Since Election Day, there have been more and more cases of cancel culture. People have been denied services, fired from their jobs, or banned from social platforms because of their political views.
Regarding the increasingly alarming topic of cancel culture, Jenny Chang, the host of NTD’s Focus Talk, interviewed Dr. Frank Turek from Summit Ministries Online and Professor Frank Xie from the University of South Carolina.
When asked about the origins of cancel culture, Dr. Turek asserted that it began with Vladimir Lenin.
“[Cancel culture] came out of the Soviet Union with Vladimir Lenin. And it came with the whole Marxist movement into the United States,” Turek said.
“[It] does not want to persuade, it merely wants to punish because they view the world in just two categories. You’re either an oppressor or you’re oppressed,” he continued. “And if they consider you an oppressor, they’re going to try and actually oppress you, ironically, they’re going to try and shut you down, they’re going to try and prevent you from actually engaging in the economy or they’re going to get you fired, they’re going to hurt you in some way.”
Jenny then asked professor Xie, someone who comes from a communist country, about his opinion on the matter and how it parallels the Chinese social credit score system.
“The cancel culture that we have seen today ties [into] a lot of this violent feature in ancient ostracism, because some people, some person may be isolated, or thrown out of their professional or social circle. This could be in an online situation [or] also in the real world.”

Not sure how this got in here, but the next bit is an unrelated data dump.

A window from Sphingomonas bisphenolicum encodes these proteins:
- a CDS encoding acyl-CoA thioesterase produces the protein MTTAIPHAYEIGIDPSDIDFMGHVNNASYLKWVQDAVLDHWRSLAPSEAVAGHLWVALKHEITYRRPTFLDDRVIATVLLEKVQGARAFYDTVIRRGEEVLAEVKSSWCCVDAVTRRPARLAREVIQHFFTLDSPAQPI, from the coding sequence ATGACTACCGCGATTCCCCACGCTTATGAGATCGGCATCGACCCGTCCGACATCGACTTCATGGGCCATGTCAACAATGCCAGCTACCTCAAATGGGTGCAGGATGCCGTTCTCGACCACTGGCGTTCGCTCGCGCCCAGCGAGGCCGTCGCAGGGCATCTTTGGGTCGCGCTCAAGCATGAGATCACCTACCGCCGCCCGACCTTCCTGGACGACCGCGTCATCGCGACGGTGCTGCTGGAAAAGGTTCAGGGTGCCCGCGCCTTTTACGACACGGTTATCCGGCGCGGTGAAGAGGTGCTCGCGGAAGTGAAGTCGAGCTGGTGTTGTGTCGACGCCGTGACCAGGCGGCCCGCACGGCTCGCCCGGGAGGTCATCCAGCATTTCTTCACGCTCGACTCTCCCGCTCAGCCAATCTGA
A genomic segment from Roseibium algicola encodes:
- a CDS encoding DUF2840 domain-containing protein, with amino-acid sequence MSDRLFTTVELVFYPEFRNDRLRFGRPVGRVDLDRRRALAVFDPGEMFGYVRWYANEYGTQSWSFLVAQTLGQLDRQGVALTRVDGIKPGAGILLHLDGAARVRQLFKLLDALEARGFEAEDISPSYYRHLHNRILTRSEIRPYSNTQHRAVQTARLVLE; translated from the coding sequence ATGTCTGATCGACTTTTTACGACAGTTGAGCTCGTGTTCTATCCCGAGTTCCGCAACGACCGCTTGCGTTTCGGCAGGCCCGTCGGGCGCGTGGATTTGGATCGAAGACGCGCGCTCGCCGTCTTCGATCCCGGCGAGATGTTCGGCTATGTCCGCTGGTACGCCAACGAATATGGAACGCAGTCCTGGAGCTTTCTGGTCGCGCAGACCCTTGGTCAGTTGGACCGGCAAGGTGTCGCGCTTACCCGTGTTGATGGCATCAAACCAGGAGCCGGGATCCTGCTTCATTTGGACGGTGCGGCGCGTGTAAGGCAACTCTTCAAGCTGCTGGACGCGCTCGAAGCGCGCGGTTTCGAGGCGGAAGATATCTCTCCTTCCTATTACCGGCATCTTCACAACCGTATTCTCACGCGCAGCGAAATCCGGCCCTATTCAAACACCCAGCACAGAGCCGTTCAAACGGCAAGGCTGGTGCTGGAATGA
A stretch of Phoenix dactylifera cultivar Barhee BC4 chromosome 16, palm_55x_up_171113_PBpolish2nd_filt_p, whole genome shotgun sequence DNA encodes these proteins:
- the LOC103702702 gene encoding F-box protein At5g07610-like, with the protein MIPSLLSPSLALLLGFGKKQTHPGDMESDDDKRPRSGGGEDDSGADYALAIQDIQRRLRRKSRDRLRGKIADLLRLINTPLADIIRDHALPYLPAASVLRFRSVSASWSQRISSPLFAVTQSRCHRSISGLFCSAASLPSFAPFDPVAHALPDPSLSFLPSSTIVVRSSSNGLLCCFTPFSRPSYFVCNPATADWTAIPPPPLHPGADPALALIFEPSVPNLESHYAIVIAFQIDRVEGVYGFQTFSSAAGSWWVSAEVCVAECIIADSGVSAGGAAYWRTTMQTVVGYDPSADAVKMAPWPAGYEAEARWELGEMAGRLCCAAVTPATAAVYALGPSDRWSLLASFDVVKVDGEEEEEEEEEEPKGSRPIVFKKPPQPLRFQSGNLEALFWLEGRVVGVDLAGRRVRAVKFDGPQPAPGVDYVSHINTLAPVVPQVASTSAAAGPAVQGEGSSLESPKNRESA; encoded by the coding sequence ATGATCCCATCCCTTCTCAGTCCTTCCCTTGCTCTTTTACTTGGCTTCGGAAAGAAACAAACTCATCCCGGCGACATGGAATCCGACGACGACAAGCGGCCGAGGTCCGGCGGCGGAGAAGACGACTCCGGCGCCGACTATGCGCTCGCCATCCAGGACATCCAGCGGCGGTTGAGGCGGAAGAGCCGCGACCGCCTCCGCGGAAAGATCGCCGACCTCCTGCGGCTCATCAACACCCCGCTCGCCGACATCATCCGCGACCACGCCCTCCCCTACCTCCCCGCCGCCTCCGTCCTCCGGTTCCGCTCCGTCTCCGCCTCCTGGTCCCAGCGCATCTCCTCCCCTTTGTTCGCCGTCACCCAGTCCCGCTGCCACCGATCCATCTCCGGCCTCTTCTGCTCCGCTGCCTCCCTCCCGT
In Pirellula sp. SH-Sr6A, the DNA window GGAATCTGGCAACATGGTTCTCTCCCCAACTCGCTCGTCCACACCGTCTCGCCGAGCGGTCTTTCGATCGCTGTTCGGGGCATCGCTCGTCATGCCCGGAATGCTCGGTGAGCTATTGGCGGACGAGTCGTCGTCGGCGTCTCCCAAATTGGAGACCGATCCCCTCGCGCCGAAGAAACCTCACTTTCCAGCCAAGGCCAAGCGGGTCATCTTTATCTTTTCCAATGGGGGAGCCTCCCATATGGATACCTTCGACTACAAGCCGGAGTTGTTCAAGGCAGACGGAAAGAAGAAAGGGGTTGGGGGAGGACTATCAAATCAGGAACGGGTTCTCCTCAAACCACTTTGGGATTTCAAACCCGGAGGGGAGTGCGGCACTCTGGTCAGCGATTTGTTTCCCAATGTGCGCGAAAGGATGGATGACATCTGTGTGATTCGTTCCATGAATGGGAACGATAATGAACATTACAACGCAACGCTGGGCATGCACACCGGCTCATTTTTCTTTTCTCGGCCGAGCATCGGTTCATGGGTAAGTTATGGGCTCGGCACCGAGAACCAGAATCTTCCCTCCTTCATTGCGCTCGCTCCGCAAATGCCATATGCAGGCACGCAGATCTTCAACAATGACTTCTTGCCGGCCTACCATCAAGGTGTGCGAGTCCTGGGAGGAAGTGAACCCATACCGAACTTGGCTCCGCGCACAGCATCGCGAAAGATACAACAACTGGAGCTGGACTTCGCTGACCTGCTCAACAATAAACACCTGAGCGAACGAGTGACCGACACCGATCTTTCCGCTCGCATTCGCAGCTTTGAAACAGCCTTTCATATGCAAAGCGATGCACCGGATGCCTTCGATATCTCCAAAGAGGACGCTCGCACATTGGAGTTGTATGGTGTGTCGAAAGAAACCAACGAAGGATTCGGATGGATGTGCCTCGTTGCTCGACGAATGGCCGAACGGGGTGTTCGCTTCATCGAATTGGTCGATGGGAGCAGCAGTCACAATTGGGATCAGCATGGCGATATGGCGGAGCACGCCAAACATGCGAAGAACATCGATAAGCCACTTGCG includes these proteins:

The term ostracising, he said, is something that grew from Athenian democracy, where someone would be expelled from the city-state for angering a group with whom the person might have disagreements.
He then went on to the details of the social credit ostracisation.
Xie explained: “As someone from communist China, I see a lot of resemblance between these kinds of culture with what’s happening, what happened in China during the Cultural Revolution … as the Chinese do under communist rule, they have instituted this social credit system, where basically you are measured … you are measured against your attitude toward the communist party, your political view.”
Turek suggested two ways with which he believes cancel culture can be fought. The first, he said, was to not fall for the bait of their taunt. Turek insisted that people need to stay kind and respectful, remembering that every human is made in the image of God.
The second thing he suggested is to go to his website summit.org and read the ebook: 20 Things to Say and Do to Fight the Cancel Culture.